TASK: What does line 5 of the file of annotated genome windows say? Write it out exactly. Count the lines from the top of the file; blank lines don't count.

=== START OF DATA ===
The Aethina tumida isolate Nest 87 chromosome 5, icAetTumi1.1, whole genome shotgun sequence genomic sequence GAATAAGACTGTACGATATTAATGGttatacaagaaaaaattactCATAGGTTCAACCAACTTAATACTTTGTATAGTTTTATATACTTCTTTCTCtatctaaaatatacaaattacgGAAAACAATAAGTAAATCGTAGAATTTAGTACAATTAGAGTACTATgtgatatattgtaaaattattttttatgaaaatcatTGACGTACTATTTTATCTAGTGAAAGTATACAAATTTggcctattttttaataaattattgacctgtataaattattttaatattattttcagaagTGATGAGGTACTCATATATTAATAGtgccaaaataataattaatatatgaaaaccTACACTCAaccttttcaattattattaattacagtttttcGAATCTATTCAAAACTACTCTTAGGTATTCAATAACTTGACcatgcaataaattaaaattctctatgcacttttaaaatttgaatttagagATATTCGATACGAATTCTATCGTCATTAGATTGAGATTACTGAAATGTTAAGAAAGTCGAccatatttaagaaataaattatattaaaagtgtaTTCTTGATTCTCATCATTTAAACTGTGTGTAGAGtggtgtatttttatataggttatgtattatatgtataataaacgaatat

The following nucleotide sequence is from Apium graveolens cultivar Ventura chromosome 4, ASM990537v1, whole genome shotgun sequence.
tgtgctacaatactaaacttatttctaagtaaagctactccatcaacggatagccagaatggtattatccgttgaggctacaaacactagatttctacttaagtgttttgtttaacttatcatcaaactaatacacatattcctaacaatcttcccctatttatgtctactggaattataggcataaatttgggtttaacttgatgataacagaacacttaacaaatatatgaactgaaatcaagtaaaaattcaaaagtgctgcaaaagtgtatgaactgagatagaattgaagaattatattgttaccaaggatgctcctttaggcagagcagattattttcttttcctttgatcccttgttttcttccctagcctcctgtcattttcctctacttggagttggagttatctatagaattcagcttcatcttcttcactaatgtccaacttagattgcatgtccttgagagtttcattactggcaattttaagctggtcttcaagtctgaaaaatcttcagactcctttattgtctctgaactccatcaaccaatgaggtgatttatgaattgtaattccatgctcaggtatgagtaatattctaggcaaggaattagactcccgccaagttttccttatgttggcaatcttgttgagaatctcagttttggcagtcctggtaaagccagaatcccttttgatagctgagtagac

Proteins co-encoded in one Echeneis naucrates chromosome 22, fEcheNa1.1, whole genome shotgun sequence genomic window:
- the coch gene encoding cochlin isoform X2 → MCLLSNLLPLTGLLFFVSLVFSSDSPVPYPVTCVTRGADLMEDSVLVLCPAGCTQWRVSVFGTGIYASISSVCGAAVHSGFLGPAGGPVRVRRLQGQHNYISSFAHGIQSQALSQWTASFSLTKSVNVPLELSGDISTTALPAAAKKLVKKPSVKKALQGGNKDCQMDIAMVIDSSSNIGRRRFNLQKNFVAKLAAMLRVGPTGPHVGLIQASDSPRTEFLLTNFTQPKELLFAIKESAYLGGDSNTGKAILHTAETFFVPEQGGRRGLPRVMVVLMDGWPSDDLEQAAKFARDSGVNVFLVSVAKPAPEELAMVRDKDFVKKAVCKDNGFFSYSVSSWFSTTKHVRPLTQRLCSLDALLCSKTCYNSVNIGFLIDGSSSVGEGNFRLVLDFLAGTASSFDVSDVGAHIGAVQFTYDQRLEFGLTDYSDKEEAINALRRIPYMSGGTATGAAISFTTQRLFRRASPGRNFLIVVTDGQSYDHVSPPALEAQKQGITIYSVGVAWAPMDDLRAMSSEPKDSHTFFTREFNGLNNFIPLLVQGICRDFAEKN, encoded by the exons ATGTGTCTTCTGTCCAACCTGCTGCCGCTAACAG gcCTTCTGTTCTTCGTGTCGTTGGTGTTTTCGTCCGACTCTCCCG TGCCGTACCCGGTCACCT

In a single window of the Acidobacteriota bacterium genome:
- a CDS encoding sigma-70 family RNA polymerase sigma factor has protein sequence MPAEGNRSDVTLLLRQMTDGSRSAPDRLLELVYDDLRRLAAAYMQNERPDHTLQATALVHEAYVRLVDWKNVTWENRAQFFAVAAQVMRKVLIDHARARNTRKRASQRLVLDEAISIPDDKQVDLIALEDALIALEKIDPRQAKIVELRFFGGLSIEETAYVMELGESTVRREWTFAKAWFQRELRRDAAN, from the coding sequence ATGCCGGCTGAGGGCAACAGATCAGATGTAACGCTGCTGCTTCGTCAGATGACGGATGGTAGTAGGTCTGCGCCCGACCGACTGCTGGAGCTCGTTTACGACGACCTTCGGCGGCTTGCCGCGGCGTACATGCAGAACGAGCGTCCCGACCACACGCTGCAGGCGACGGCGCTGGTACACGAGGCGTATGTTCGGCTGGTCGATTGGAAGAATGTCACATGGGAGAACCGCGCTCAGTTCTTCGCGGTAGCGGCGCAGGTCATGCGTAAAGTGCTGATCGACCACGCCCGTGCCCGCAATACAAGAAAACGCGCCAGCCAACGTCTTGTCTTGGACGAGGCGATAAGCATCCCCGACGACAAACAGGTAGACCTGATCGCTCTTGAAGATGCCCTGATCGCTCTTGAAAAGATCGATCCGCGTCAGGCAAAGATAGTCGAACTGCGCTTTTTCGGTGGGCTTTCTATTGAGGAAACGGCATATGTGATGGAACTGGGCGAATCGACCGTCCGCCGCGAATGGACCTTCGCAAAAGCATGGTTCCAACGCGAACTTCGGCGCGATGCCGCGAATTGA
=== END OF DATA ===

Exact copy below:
- the coch gene encoding cochlin isoform X2 → MCLLSNLLPLTGLLFFVSLVFSSDSPVPYPVTCVTRGADLMEDSVLVLCPAGCTQWRVSVFGTGIYASISSVCGAAVHSGFLGPAGGPVRVRRLQGQHNYISSFAHGIQSQALSQWTASFSLTKSVNVPLELSGDISTTALPAAAKKLVKKPSVKKALQGGNKDCQMDIAMVIDSSSNIGRRRFNLQKNFVAKLAAMLRVGPTGPHVGLIQASDSPRTEFLLTNFTQPKELLFAIKESAYLGGDSNTGKAILHTAETFFVPEQGGRRGLPRVMVVLMDGWPSDDLEQAAKFARDSGVNVFLVSVAKPAPEELAMVRDKDFVKKAVCKDNGFFSYSVSSWFSTTKHVRPLTQRLCSLDALLCSKTCYNSVNIGFLIDGSSSVGEGNFRLVLDFLAGTASSFDVSDVGAHIGAVQFTYDQRLEFGLTDYSDKEEAINALRRIPYMSGGTATGAAISFTTQRLFRRASPGRNFLIVVTDGQSYDHVSPPALEAQKQGITIYSVGVAWAPMDDLRAMSSEPKDSHTFFTREFNGLNNFIPLLVQGICRDFAEKN, encoded by the exons ATGTGTCTTCTGTCCAACCTGCTGCCGCTAACAG gcCTTCTGTTCTTCGTGTCGTTGGTGTTTTCGTCCGACTCTCCCG TGCCGTACCCGGTCACCT